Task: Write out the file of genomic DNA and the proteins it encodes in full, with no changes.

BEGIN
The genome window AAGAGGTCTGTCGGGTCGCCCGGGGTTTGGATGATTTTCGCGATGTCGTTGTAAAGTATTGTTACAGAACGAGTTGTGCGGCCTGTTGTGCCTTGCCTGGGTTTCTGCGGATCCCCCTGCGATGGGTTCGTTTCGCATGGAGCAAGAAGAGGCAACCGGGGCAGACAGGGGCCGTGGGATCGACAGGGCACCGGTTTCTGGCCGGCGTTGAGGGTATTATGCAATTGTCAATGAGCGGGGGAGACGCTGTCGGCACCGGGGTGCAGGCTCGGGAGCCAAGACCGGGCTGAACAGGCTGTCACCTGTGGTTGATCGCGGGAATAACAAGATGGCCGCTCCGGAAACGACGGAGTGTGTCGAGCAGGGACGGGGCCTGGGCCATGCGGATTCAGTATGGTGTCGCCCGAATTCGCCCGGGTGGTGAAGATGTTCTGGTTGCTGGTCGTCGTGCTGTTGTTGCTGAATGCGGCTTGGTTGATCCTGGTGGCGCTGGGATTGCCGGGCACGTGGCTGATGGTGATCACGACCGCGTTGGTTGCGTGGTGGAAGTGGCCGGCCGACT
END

The genome window AAGAGGTCTGTCGGGTCGCCCGGGGTTTGGATGATTTTCGCGATGTCGTTGTAAAGTATTGTTACAGAACGAGTTGTGCGGCCTGTTGTGCCTTGCCTGGGTTTCTGCGGATCCCCCTGCGATGGGTTCGTTTCGCATGGAGCAAGAAGAGGCAACCGGGGCAGACAGGGGCCGTGGGATCGACAGGGCACCGGTTTCTGGCCGGCGTTGAGGGTATTATGCAATTGTCAATGAGCGGGGGAGACGCTGTCGGCACCGGGGTGCAGGCTCGGGAGCCAAGACCGGGCTGAACAGGCTGTCACCTGTGGTTGATCGCGGGAATAACAAGATGGCCGCTCCGGAAACGACGGAGTGTGTCGAGCAGGGACGGGGCCTGGGCCATGCGGATTCAGTATGGTGTCGCCCGAATTCGCCCGGGTGGTGAAGATGTTCTGGTTGCTGGTCGTCGTGCTGTTGTTGCTGAATGCGGCTTGGTTGATCCTGGTGGCGCTGGGATTGCCGGGCACGTGGCTGATGGTGATCACGACCGCGTTGGTTGCGTGGTGGAAGTGGCCGGCCGACT